The Western is alive and well on Sunday nights. That’s where A&E’s Longmire and AMC’s Hell on Wheels, now entering its second season, have proved that this genre can flourish, if a series is built around a quiet but forceful hero, black-hearted villains, and attractive yet ruthless womenfolk.
Indeed, despite all the media attention for Mad Men, Hell on Wheels in its debut season was the second-most-watched show on AMC, after The Walking Dead. Viewers got caught up in the post–Civil War tale of former Confederate soldier Cullen Bohannon (Anson Mount, so soulfully handsome his name has probably lent itself to many a clumsy sex joke). Cullen started this 19th-century-set series helping to build the transcontinental railroad, a chunk of which is being overseen by the corrupt overlord Thomas Durant (Colm Meaney, also living up to his surname).
Cullen came complete with a tragic past (dead wife and child, vowing revenge on the Union soldiers who killed ‘em), but Wheels creators Joe and Tony Gayton mix things up with characters like a shrewd freed slave played by Common and an impeccable but hotsy British widow — Dominique McElligott’s Lily — who proves almost as conniving as Durant.
The new season commences with Cullen doing something other than laying railroad track — robbing trains with a bunch of ex–Union boys. (Hell on Wheels likes its heroes to be antiheroic whenever possible.) We catch up with characters who’ve been brought low by railroad life, such as Tom Noonan’s preacher Cole, now a pathetic drunkard, and Christopher Heyerdahl’s Thor, a.k.a. ”The Swede,” a former Durant henchman who hasn’t quite overcome the humiliation of being tarred and feathered last season. It’s a measure of how absorbing Hell on Wheels is that each of these characters has evolved into someone we know and, in varying degrees, root for. The series remains visually impressive: The AMC budget to build a railroad can’t be huge, but the scenes of labor and train travel are vividly expansive. The show manages to both exploit cowboy-and-Indian clichés with Cheyenne and Sioux tribes — hey, Westerns thrive on such antagonism — while also avoiding a lot of Native American stereotypes.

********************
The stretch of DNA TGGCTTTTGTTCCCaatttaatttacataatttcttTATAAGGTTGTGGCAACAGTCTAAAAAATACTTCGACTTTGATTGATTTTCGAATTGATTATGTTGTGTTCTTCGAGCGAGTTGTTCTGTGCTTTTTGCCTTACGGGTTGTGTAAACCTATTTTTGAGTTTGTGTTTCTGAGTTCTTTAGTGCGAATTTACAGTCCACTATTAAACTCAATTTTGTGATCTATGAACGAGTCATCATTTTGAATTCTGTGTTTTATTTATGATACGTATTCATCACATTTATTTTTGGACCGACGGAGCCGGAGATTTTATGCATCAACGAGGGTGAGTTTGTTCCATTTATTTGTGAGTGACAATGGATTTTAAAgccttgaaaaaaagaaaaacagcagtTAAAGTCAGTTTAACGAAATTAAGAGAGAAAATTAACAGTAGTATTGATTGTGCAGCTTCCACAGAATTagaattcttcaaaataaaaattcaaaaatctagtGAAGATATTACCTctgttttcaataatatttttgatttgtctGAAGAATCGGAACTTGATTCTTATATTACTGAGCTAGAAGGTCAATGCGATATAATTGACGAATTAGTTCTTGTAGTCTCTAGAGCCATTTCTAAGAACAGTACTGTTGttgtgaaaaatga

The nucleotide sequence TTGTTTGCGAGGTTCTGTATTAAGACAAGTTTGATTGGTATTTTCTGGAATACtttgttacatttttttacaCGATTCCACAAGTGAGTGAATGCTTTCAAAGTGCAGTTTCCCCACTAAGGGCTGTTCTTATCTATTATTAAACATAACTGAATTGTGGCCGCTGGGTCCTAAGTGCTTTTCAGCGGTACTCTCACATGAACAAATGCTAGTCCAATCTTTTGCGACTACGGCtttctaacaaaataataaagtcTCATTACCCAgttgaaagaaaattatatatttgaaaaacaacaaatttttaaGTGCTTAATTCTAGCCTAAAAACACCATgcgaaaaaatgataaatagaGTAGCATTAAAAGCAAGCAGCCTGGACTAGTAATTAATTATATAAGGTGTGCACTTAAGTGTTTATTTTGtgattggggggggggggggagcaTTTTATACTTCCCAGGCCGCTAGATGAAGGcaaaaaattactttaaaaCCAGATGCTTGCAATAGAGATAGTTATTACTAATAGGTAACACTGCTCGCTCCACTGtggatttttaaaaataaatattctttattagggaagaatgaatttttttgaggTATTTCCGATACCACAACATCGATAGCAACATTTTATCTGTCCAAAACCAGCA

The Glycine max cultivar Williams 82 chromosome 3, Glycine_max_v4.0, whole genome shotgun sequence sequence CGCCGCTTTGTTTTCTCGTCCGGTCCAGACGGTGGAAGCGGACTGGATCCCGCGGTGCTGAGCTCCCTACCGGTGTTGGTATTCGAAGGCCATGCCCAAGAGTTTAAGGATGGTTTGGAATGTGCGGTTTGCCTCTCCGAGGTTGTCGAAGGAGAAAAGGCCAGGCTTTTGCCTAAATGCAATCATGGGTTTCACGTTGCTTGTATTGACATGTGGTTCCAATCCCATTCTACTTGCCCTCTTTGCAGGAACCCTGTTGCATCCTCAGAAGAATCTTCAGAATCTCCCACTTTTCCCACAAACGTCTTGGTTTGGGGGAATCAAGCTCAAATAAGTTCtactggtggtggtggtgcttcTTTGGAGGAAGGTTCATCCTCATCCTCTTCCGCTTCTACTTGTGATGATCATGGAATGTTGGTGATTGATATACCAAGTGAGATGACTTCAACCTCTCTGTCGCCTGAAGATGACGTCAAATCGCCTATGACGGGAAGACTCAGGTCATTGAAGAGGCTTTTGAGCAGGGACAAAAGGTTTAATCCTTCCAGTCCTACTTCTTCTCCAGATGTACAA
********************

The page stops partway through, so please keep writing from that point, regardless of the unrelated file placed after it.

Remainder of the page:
Ultimately, though, the show rises or falls each week on the strength of the moments when Mount and Common dominate. Each actor in his own way is capable of lifting Hell on Wheels to the level the series so clearly wants to attain: a fresh take on the old macho code of a-man’s-gotta-do-what-a-man’s-gotta-do, without posturing or a self-consciousness about the century of Westerns that have preceded it. B+